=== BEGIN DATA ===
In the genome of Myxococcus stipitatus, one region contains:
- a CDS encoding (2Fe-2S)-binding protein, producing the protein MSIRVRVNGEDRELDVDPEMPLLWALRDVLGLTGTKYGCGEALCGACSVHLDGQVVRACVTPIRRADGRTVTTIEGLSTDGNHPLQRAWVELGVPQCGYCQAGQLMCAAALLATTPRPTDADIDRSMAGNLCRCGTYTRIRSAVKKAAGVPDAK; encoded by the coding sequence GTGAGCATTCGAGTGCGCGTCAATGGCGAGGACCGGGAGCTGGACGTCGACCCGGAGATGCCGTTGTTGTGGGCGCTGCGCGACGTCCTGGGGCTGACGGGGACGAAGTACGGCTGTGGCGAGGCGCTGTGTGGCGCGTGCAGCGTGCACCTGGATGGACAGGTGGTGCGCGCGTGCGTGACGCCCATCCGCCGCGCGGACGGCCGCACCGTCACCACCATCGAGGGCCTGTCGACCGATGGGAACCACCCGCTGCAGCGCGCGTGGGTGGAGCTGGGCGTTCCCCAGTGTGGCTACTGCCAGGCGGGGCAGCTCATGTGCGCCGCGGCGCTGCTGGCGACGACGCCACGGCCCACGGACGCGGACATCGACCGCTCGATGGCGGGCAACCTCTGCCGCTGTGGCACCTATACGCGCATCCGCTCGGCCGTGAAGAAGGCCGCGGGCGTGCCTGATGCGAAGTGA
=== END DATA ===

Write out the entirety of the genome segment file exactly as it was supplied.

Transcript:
In the genome of Myxococcus stipitatus, one region contains:
- a CDS encoding (2Fe-2S)-binding protein, producing the protein MSIRVRVNGEDRELDVDPEMPLLWALRDVLGLTGTKYGCGEALCGACSVHLDGQVVRACVTPIRRADGRTVTTIEGLSTDGNHPLQRAWVELGVPQCGYCQAGQLMCAAALLATTPRPTDADIDRSMAGNLCRCGTYTRIRSAVKKAAGVPDAK; encoded by the coding sequence GTGAGCATTCGAGTGCGCGTCAATGGCGAGGACCGGGAGCTGGACGTCGACCCGGAGATGCCGTTGTTGTGGGCGCTGCGCGACGTCCTGGGGCTGACGGGGACGAAGTACGGCTGTGGCGAGGCGCTGTGTGGCGCGTGCAGCGTGCACCTGGATGGACAGGTGGTGCGCGCGTGCGTGACGCCCATCCGCCGCGCGGACGGCCGCACCGTCACCACCATCGAGGGCCTGTCGACCGATGGGAACCACCCGCTGCAGCGCGCGTGGGTGGAGCTGGGCGTTCCCCAGTGTGGCTACTGCCAGGCGGGGCAGCTCATGTGCGCCGCGGCGCTGCTGGCGACGACGCCACGGCCCACGGACGCGGACATCGACCGCTCGATGGCGGGCAACCTCTGCCGCTGTGGCACCTATACGCGCATCCGCTCGGCCGTGAAGAAGGCCGCGGGCGTGCCTGATGCGAAGTGA